Data protection in Amazon EC2 - Amazon Elastic Compute Cloud

Data protection in Amazon EC2

The AWS shared responsibility model applies to data protection in Amazon Elastic Compute Cloud. As described in this model, AWS is responsible for protecting the global infrastructure that runs all of the AWS Cloud. You are responsible for maintaining control over your content that is hosted on this infrastructure. This content includes the security configuration and management tasks for the AWS services that you use. For more information about data privacy, see the Data Privacy FAQ. For information about data protection in Europe, see the AWS Shared Responsibility Model and GDPR blog post on the AWS Security Blog.

For data protection purposes, we recommend that you protect AWS account credentials and set up individual user accounts with AWS Identity and Access Management (IAM). That way each user is given only the permissions necessary to fulfill their job duties. We also recommend that you secure your data in the following ways:

  • Use multi-factor authentication (MFA) with each account.

  • Use SSL/TLS to communicate with AWS resources. We recommend TLS 1.2 or later.

  • Set up API and user activity logging with AWS CloudTrail.

  • Use AWS encryption solutions, along with all default security controls within AWS services.

  • Use advanced managed security services such as Amazon Macie, which assists in discovering and securing personal data that is stored in Amazon S3.

  • If you require FIPS 140-2 validated cryptographic modules when accessing AWS through a command line interface or an API, use a FIPS endpoint. For more information about the available FIPS endpoints, see Federal Information Processing Standard (FIPS) 140-2.

We strongly recommend that you never put confidential or sensitive information, such as your customers' email addresses, into tags or free-form fields such as a Name field. This includes when you work with Amazon EC2 or other AWS services using the console, API, AWS CLI, or AWS SDKs. Any data that you enter into tags or free-form fields used for names may be used for billing or diagnostic logs. If you provide a URL to an external server, we strongly recommend that you do not include credentials information in the URL to validate your request to that server.

Encryption at rest

Amazon EBS encryption is an encryption solution for your EBS volumes and snapshots. It uses AWS KMS keys. For more information, see Amazon EBS encryption.

Customers can also use Microsoft EFS and NTFS permissions for folder- and file-level encryption.

The data on NVMe instance store volumes is encrypted using an XTS-AES-256 cipher implemented on a hardware module on the instance. The encryption keys are generated using the hardware module and are unique to each NVMe instance storage device. All encryption keys are destroyed when the instance is stopped or terminated and cannot be recovered. You cannot disable this encryption and you cannot provide your own encryption key.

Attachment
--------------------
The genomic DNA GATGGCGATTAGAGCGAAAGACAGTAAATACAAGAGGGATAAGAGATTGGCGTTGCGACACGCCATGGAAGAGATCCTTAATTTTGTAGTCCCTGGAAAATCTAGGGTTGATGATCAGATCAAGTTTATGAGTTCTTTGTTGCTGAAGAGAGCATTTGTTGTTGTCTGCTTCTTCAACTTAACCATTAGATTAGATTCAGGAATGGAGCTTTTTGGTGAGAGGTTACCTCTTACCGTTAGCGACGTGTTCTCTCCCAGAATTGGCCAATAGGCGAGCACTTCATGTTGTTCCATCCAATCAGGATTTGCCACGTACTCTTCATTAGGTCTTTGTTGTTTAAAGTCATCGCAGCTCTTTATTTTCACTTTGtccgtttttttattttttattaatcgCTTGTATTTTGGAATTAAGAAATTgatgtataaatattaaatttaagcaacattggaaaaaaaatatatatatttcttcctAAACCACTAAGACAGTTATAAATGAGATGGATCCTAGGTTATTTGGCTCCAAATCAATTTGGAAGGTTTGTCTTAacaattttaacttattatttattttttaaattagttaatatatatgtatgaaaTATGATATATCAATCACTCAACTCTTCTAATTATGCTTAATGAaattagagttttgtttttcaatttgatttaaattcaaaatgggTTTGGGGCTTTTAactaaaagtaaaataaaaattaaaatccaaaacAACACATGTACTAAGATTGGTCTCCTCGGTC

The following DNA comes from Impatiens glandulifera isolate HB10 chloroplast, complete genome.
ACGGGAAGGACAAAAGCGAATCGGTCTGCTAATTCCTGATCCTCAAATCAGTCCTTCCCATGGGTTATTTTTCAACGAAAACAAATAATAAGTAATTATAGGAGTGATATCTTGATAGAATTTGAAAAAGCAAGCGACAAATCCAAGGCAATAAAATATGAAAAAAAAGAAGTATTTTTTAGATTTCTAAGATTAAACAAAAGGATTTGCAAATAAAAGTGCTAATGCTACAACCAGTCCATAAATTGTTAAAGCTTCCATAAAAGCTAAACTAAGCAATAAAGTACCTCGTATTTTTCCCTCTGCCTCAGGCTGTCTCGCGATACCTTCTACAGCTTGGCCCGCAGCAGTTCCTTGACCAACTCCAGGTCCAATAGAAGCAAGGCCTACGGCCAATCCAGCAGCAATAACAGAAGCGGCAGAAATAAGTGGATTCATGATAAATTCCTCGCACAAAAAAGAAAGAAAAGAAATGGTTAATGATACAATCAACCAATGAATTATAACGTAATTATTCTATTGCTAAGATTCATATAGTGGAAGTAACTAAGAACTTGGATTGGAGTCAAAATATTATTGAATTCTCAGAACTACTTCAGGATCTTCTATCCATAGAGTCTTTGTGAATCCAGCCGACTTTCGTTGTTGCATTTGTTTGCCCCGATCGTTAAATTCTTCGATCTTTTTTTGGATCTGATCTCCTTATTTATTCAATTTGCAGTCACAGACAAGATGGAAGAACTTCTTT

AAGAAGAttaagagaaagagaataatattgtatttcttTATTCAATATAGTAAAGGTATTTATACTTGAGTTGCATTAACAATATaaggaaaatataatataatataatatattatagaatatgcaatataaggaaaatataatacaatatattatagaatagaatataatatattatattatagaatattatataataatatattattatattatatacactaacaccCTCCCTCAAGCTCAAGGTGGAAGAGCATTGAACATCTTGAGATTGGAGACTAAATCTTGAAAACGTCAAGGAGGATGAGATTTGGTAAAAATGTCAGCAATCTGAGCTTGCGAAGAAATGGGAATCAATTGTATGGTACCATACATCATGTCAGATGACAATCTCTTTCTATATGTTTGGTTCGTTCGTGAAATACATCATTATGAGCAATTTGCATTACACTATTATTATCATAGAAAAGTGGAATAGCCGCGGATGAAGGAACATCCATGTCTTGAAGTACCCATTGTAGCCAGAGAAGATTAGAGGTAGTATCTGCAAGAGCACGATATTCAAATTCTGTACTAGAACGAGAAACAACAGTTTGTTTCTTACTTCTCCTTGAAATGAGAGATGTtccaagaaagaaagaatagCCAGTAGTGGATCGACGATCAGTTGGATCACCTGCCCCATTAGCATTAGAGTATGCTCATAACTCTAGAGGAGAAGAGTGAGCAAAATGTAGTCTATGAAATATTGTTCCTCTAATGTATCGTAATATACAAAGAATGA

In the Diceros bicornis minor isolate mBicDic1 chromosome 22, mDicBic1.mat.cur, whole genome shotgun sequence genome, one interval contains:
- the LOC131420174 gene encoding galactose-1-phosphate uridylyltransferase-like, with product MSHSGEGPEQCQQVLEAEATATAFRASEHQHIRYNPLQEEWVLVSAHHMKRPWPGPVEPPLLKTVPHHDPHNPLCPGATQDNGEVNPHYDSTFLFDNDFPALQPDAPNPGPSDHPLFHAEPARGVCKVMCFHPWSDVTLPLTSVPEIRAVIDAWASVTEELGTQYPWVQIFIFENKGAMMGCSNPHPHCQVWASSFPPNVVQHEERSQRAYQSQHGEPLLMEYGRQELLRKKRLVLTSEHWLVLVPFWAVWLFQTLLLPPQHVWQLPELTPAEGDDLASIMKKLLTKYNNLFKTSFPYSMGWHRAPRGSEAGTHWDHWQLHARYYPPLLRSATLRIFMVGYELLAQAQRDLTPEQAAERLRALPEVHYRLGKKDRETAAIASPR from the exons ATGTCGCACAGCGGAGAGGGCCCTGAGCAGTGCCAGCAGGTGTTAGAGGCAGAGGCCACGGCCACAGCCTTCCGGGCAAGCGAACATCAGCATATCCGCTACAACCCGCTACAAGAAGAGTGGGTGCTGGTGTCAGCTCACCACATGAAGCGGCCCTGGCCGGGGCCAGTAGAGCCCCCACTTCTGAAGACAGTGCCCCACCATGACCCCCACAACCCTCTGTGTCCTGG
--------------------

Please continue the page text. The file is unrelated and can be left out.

The data on HDD instance store volumes on H1, D3, and D3en instances is encrypted using XTS-AES-256 and one-time keys.

Encryption in transit

Encryption at the physical layer

All data flowing across AWS Regions over the AWS global network is automatically encrypted at the physical layer before it leaves AWS secured facilities. All traffic between AZs is encrypted. Additional layers of encryption, including those listed in this section, may provide additional protections.

Encryption provided by Amazon VPC and Transit Gateway cross-Region peering

All cross-Region traffic that uses Amazon VPC and Transit Gateway peering is automatically bulk-encrypted when it exits a Region. An additional layer of encryption is automatically provided at the physical layer for all cross-Region traffic, as previously noted in this section.

Encryption between instances

AWS provides secure and private connectivity between EC2 instances of all types. In addition, some instance types use the offload capabilities of the underlying Nitro System hardware to automatically encrypt in-transit traffic between instances, using AEAD algorithms with 256-bit encryption. There is no impact on network performance. To support this additional in-transit traffic encryption between instances, the following requirements must be met:

  • The instances use the following instance types:

    • General purpose: M5dn | M5n | M5zn

    • Compute optimized: C5a | C5ad | C5n

    • Memory optimized: R5dn | R5n | high memory (u-*)

    • Storage optimized: D3 | D3en | I3en

    • Accelerated computing: G4ad | G4dn | P3dn

  • The instances are in the same Region.

  • The instances are in the same VPC or peered VPCs, and the traffic does not pass through a virtual network device or service, such as a load balancer or a transit gateway.

An additional layer of encryption is automatically provided at the physical layer for all traffic before it leaves AWS secured facilities, as previously noted in this section.

Remote access encryption

RDP provides a secure communications channel for remote access to your Windows instances, whether directly or through EC2 Instance Connect. Remote access to your instances using AWS Systems Manager Session Manager or the Run Command is encrypted using TLS 1.2, and requests to create a connection are signed using SigV4 and authenticated and authorized by AWS Identity and Access Management.

It is your responsibility to use an encryption protocol, such as Transport Layer Security (TLS), to encrypt sensitive data in transit between clients and your Amazon EC2 instances.

Make sure to allow only encrypted connections between EC2 instances and the AWS API endpoints or other sensitive remote network services. You can enforce this through an outbound security group or Windows Firewall rules.